The first year of this initiative saw tremendous results. For example, “…the lean-government initiative eliminated 400 unneeded bureaucratic steps in state regulatory agencies, saved nearly 80,000 staff hours, reduced regulatory backlogs by an average of 54% and saved $1.6 million…”14

In the 2015-17 Biennial Budget, Governor Walker proposed the creation of the “…Office of Lean Government to enhance Lean initiatives to find efficiencies across all state agencies…”15 This Department of Administration program established a mission statement “…to solve problems in Wisconsin state agencies that cause frustration, consume time, or result in unnecessary costs…”16 and services listed on the program’s website include “[t]raining state employees…” and “…[l]eading improvement efforts…”17

In Fiscal Year 2018, the Lean Government Program posted metrics that demonstrated the positive results of this initiative that implemented “…147 improvement efforts completed statewide…”18 The metrics included:

  • “Annual hours repurposed: 42,191 hours”18
  • “Annual cost saved: $6,516,289”18
  • “Annual cost avoided: $16,342”18
  • “One-time cost savings: $121,392”18

Making state agencies run lean not only saved taxpayers money. Like other legislative and executive actions, it meant fewer ways that burdensome regulations could stand in the way of businesses trying to grow. The Lean Government Program’s website highlights the following visual representation of key results by agency:

 

Number of Improvement Efforts Completed by an Agency18

Annual Hours Repurposed by an Agency18

Annual Cost Saved by Agency18

What Can Other States Learn from Wisconsin?

As other states and the federal government are trying to keep the economy growing and control government spending, Wisconsin provides an excellent example of regulatory reforms that states can implement. In a 2015 op-ed, Governor Walker highlighted the reason for his reforms and the reasoning for why Wisconsin is an example for other states. As he said,

“…Reforming our bloated federal government is essential to revitalizing our nation’s economy, and I like to think what we have been doing in Wisconsin could serve as
a model…I look at unnecessary regulations as irrational taxes that hinder economic growth. Reforming the burdensome regulatory system acts as a tax cut—encouraging entrepreneurs and small business owners and putting money into the hands of consumers. Simple changes allow businesses to focus more on growth than on regulations…”13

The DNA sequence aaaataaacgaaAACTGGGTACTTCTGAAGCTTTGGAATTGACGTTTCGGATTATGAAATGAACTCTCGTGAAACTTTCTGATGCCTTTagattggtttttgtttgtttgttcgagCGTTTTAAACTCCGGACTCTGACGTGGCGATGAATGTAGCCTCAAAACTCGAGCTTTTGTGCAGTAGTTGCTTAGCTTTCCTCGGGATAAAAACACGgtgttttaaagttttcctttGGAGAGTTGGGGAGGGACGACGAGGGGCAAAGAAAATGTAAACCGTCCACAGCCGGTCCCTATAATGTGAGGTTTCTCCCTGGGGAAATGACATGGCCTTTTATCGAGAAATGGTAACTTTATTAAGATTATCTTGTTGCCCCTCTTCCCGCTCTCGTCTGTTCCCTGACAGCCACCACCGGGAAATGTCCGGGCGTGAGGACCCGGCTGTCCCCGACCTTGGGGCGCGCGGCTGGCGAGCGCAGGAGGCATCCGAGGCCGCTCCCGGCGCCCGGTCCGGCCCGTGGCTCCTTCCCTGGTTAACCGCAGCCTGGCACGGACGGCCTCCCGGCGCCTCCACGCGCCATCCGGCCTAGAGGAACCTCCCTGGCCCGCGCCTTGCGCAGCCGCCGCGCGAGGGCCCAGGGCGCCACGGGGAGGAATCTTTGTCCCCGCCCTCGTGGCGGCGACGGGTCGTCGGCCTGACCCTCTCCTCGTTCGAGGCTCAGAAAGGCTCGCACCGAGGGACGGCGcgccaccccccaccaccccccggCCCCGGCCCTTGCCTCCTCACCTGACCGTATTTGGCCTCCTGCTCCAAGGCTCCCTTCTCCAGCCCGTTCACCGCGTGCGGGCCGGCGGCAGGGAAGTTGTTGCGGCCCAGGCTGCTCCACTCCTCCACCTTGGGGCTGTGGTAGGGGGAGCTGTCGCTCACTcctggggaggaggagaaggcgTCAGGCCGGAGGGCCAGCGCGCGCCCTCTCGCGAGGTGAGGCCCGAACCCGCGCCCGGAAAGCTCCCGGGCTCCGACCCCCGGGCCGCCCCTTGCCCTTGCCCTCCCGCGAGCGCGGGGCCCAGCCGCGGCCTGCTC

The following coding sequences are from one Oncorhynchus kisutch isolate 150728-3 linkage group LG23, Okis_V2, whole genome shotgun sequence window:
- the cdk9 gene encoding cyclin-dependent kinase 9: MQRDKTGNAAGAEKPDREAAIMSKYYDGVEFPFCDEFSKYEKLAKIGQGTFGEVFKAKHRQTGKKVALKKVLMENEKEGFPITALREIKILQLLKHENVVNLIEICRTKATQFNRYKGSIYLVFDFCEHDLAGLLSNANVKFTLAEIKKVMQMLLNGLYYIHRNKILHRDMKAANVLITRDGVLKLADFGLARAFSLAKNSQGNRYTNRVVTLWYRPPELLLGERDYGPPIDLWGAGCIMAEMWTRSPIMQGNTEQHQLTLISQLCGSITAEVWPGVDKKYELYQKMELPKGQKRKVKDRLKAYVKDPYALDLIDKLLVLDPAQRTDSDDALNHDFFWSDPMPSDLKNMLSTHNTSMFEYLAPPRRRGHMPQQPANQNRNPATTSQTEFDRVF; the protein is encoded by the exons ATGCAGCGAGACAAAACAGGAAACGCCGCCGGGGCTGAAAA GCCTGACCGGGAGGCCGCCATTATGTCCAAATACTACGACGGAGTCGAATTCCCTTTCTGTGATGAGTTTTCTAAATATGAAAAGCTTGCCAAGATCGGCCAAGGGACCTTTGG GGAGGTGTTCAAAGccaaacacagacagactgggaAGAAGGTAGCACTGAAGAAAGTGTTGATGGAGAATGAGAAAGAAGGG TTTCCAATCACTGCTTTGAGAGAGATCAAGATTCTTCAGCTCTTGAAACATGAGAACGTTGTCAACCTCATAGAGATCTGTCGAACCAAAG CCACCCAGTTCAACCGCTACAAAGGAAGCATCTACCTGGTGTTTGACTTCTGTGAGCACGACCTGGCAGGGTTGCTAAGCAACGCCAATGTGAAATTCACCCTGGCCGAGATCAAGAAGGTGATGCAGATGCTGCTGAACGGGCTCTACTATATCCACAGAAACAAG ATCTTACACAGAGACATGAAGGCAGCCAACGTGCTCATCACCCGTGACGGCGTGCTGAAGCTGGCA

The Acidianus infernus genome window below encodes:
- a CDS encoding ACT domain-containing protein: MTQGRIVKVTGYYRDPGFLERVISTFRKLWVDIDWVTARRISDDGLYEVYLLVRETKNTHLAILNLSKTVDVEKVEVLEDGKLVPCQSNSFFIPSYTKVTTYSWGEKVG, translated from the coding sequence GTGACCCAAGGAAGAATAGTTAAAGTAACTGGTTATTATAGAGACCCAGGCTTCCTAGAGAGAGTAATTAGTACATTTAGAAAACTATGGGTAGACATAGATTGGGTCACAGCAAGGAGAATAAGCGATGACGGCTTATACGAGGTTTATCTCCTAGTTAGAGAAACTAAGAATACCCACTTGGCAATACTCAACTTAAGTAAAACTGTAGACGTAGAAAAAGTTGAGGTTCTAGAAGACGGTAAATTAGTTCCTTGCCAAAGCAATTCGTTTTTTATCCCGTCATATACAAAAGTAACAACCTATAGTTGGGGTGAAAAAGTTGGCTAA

Wisconsin has seen the positive results of these reforms, from greater business growth to taxpayer savings to a better functioning state government. If other states want to institute bold reforms, they simply need to look to the Dairy State for reforms that work.

 

Endnotes

1 https://www.wmc.org/news/press-releases/wisconsin-ceos-say-state-regulations-overly-burden-some-hamper-jobs/
2 https://www.wmc.org/news/press-releases/wmc-column-wisconsin-is-heading-in-the-right-direction/
3 https://docs.legis.wisconsin.gov/2011/proposals/jr1/ab8
4 https://docs.legis.wisconsin.gov/2011/related/lcactmemo/act021.pdf

5 https://journaltimes.com/news/opinion/editorial/commentary-right-the-rules/article_5a6091f0-6290-11e2-b3a6-0019bb2963f4.html

6https://docs.legis.wisconsin.gov/2017/proposals/sb15
7 https://www.wisbar.org/NewsPublications/WisconsinLawyer/Pages/Article.aspx?Volume=91&Is- sue=9&ArticleID=26622
8 https://www.congress.gov/bill/116th-congress/senate-bill/92
9 https://docs.legis.wisconsin.gov/code/executive_orders/2011_scott_walker/2011-2.pdf
10 https://docs.legis.wisconsin.gov/code/executive_orders/2011_scott_walker/2011-5.pdf
11 https://docs.legis.wisconsin.gov/code/executive_orders/2011_scott_walker/2011-7.pdf
12 https://www.politifact.com/wisconsin/promises/walk-o-meter/promise/857/identify-300-million-waste-fraud-and-abuse-state-b/
13 https://docs.legis.wisconsin.gov/code/executive_orders/2011_scott_walker/2012-66.pdf
14 https://www.realclearpolitics.com/articles/2015/07/02/welcome_to_wisconsin_mr_president_127211.html
15 https://doa.wi.gov/budget/SBO/2015-17%20Executive%20Budget%20Complete%20Document.pdf
16 https://lean.wi.gov/Pages/AboutUs/MissionAndPrinciples.aspx
17 https://lean.wi.gov/Pages/AboutUs/Services.aspx
18 https://lean.wi.gov/Pages/Results/Metrics.aspx